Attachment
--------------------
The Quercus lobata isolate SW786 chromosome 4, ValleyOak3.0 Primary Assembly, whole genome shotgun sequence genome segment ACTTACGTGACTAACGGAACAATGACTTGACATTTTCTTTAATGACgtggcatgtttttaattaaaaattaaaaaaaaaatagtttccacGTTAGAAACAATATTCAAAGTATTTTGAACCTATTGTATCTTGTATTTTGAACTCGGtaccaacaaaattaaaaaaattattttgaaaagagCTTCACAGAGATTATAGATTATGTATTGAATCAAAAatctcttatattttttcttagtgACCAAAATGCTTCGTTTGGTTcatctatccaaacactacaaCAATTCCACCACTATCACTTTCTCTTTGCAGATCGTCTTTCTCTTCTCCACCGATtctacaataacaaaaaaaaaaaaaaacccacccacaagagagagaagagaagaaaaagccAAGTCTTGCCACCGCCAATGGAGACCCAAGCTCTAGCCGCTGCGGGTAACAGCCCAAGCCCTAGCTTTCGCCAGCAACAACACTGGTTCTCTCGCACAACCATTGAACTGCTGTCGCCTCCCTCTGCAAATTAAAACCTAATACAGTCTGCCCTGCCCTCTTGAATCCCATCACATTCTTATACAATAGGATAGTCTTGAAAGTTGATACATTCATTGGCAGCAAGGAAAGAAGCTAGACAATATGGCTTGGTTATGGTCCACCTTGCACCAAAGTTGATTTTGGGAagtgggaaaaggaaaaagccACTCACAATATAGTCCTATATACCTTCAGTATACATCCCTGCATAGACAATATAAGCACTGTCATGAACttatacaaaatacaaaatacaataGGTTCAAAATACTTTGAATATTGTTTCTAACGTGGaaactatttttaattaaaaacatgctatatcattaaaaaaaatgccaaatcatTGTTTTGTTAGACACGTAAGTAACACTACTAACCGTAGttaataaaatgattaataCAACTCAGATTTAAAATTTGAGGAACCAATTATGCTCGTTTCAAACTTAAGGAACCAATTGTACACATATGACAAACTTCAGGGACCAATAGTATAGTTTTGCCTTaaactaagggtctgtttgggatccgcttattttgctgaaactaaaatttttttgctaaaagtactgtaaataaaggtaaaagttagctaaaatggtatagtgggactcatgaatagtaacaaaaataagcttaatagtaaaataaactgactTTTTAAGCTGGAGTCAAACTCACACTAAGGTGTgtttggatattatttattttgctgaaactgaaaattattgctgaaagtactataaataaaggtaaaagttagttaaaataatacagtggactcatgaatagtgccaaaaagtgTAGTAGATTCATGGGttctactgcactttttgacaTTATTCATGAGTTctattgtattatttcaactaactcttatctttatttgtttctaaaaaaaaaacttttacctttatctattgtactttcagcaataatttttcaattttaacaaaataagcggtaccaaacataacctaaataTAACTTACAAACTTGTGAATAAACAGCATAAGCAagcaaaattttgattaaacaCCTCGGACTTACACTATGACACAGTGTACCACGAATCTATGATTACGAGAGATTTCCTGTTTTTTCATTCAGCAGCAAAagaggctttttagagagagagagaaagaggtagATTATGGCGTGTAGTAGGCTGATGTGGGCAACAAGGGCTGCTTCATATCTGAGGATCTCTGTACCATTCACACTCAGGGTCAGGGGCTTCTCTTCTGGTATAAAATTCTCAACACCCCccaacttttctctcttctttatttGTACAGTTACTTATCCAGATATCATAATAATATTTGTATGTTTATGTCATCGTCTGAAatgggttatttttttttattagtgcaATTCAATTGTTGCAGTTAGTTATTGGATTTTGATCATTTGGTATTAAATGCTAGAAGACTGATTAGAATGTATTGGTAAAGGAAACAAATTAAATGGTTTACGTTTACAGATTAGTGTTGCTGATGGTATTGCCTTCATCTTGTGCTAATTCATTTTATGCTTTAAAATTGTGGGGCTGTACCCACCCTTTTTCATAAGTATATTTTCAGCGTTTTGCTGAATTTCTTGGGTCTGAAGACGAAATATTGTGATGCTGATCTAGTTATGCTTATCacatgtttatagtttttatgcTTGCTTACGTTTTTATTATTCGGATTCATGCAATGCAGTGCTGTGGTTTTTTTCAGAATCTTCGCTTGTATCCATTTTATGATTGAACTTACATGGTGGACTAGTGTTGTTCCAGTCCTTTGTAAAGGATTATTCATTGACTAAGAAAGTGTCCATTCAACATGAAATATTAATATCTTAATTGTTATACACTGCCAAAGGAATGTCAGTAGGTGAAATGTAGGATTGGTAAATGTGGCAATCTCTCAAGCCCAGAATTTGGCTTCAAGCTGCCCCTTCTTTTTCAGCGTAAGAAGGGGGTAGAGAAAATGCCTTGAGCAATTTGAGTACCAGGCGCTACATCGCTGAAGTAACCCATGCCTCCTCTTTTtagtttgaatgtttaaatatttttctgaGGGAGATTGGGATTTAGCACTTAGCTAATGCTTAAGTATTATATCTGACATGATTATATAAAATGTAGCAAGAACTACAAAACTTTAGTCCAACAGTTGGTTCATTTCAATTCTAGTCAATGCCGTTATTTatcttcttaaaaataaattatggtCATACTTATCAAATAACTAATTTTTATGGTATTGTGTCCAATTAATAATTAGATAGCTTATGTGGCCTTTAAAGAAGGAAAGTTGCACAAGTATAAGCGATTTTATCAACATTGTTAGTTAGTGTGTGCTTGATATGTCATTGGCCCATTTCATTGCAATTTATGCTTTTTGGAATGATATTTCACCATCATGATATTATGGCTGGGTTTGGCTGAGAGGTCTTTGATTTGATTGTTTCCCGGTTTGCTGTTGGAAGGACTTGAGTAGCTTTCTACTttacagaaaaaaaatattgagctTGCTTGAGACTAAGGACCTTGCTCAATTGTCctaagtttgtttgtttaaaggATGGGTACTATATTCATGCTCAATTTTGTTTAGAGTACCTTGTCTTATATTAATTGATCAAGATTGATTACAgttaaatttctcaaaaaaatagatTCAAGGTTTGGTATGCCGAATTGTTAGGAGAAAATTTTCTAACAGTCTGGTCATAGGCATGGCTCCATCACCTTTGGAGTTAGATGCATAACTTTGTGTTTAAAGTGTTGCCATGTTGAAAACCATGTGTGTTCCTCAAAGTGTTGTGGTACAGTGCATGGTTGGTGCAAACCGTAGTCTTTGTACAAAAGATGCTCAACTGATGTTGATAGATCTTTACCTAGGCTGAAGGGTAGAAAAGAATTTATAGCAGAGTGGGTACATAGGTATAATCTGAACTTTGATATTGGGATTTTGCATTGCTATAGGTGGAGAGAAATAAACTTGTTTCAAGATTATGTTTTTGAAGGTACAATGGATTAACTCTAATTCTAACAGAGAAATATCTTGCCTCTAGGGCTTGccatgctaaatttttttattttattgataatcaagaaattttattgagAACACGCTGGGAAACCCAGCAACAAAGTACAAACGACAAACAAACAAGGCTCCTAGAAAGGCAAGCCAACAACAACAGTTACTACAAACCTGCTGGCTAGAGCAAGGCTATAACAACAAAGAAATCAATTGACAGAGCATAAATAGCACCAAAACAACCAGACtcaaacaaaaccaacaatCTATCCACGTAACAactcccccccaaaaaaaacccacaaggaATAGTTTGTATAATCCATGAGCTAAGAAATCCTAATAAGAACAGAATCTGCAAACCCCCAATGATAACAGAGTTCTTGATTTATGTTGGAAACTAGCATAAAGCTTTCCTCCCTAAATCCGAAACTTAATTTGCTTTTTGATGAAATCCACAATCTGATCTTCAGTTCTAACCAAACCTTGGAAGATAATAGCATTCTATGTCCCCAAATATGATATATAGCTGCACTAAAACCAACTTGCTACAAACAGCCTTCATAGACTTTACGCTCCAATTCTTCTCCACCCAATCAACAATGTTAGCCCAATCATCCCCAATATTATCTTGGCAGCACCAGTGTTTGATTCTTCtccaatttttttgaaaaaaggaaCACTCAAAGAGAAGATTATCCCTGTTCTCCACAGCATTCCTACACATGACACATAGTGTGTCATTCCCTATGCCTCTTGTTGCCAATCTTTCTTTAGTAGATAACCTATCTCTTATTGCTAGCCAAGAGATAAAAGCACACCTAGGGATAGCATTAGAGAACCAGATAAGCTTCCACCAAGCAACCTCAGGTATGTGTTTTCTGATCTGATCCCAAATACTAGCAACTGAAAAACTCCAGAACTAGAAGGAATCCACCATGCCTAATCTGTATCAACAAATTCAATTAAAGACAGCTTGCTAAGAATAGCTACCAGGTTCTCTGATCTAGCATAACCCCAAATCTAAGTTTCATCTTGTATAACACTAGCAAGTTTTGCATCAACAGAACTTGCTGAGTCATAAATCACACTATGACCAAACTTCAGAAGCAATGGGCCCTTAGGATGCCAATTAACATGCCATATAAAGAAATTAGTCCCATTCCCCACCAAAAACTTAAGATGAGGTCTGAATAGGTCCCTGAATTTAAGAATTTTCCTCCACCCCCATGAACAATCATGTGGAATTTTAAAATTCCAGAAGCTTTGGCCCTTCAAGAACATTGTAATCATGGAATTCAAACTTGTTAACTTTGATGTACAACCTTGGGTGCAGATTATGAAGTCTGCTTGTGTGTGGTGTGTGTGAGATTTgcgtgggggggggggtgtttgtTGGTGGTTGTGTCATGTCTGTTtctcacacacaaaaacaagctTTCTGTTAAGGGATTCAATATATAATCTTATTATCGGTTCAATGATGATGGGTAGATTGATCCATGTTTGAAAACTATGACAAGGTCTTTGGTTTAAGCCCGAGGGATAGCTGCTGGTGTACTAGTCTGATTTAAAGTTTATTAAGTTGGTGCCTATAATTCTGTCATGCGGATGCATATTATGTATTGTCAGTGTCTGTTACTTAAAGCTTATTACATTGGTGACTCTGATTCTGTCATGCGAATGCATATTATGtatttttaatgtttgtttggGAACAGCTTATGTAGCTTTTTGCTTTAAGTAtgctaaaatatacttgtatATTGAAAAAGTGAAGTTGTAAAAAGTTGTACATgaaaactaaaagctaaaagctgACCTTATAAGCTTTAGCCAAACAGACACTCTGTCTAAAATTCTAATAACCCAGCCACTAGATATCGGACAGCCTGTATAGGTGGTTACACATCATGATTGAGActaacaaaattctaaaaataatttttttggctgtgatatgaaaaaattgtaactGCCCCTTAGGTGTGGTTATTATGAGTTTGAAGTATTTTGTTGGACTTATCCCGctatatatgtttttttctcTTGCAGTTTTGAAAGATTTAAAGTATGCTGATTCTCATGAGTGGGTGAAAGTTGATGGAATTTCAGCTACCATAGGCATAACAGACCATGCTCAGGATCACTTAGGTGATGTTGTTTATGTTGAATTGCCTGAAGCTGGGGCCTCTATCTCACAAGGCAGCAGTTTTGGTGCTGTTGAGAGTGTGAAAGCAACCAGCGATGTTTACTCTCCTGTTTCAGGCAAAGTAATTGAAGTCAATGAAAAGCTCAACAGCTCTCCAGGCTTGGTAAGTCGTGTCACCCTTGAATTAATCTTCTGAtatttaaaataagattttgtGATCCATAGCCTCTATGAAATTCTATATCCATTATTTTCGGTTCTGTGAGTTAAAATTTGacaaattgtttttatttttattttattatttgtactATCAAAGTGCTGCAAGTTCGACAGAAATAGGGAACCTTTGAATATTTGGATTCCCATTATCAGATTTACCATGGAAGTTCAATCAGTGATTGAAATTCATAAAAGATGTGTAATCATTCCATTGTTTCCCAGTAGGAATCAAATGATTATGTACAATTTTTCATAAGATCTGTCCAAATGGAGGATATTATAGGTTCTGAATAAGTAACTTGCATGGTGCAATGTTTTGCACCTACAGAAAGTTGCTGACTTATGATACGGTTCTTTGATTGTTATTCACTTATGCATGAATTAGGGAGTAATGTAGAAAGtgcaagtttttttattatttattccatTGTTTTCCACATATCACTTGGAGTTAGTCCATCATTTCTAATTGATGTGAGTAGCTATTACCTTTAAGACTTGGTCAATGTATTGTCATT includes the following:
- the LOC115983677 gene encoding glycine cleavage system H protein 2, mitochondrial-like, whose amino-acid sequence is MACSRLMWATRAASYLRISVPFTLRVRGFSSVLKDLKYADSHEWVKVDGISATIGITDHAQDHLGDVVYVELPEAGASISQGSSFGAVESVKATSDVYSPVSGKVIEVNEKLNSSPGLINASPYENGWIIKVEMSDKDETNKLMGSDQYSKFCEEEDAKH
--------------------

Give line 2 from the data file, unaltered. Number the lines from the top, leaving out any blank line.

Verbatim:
- the LOC115983677 gene encoding glycine cleavage system H protein 2, mitochondrial-like, whose amino-acid sequence is MACSRLMWATRAASYLRISVPFTLRVRGFSSVLKDLKYADSHEWVKVDGISATIGITDHAQDHLGDVVYVELPEAGASISQGSSFGAVESVKATSDVYSPVSGKVIEVNEKLNSSPGLINASPYENGWIIKVEMSDKDETNKLMGSDQYSKFCEEEDAKH